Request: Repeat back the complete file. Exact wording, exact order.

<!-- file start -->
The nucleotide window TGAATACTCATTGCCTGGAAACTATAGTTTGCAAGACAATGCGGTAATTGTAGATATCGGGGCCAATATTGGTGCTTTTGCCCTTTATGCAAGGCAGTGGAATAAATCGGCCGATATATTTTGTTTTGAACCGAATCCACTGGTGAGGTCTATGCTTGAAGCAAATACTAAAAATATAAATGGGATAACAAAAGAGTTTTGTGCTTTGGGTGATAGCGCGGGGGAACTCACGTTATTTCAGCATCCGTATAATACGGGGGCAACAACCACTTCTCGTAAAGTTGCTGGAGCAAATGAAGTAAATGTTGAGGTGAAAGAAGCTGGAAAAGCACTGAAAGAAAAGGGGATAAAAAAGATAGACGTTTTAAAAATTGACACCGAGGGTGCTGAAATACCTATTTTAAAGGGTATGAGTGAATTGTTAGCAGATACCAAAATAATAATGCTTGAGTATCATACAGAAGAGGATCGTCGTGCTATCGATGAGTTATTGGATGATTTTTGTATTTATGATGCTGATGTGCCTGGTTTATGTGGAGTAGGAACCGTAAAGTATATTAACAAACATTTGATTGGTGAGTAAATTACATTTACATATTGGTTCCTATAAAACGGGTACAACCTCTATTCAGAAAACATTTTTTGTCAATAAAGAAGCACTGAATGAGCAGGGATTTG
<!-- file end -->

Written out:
The nucleotide window TGAATACTCATTGCCTGGAAACTATAGTTTGCAAGACAATGCGGTAATTGTAGATATCGGGGCCAATATTGGTGCTTTTGCCCTTTATGCAAGGCAGTGGAATAAATCGGCCGATATATTTTGTTTTGAACCGAATCCACTGGTGAGGTCTATGCTTGAAGCAAATACTAAAAATATAAATGGGATAACAAAAGAGTTTTGTGCTTTGGGTGATAGCGCGGGGGAACTCACGTTATTTCAGCATCCGTATAATACGGGGGCAACAACCACTTCTCGTAAAGTTGCTGGAGCAAATGAAGTAAATGTTGAGGTGAAAGAAGCTGGAAAAGCACTGAAAGAAAAGGGGATAAAAAAGATAGACGTTTTAAAAATTGACACCGAGGGTGCTGAAATACCTATTTTAAAGGGTATGAGTGAATTGTTAGCAGATACCAAAATAATAATGCTTGAGTATCATACAGAAGAGGATCGTCGTGCTATCGATGAGTTATTGGATGATTTTTGTATTTATGATGCTGATGTGCCTGGTTTATGTGGAGTAGGAACCGTAAAGTATATTAACAAACATTTGATTGGTGAGTAAATTACATTTACATATTGGTTCCTATAAAACGGGTACAACCTCTATTCAGAAAACATTTTTTGTCAATAAAGAAGCACTGAATGAGCAGGGATTTG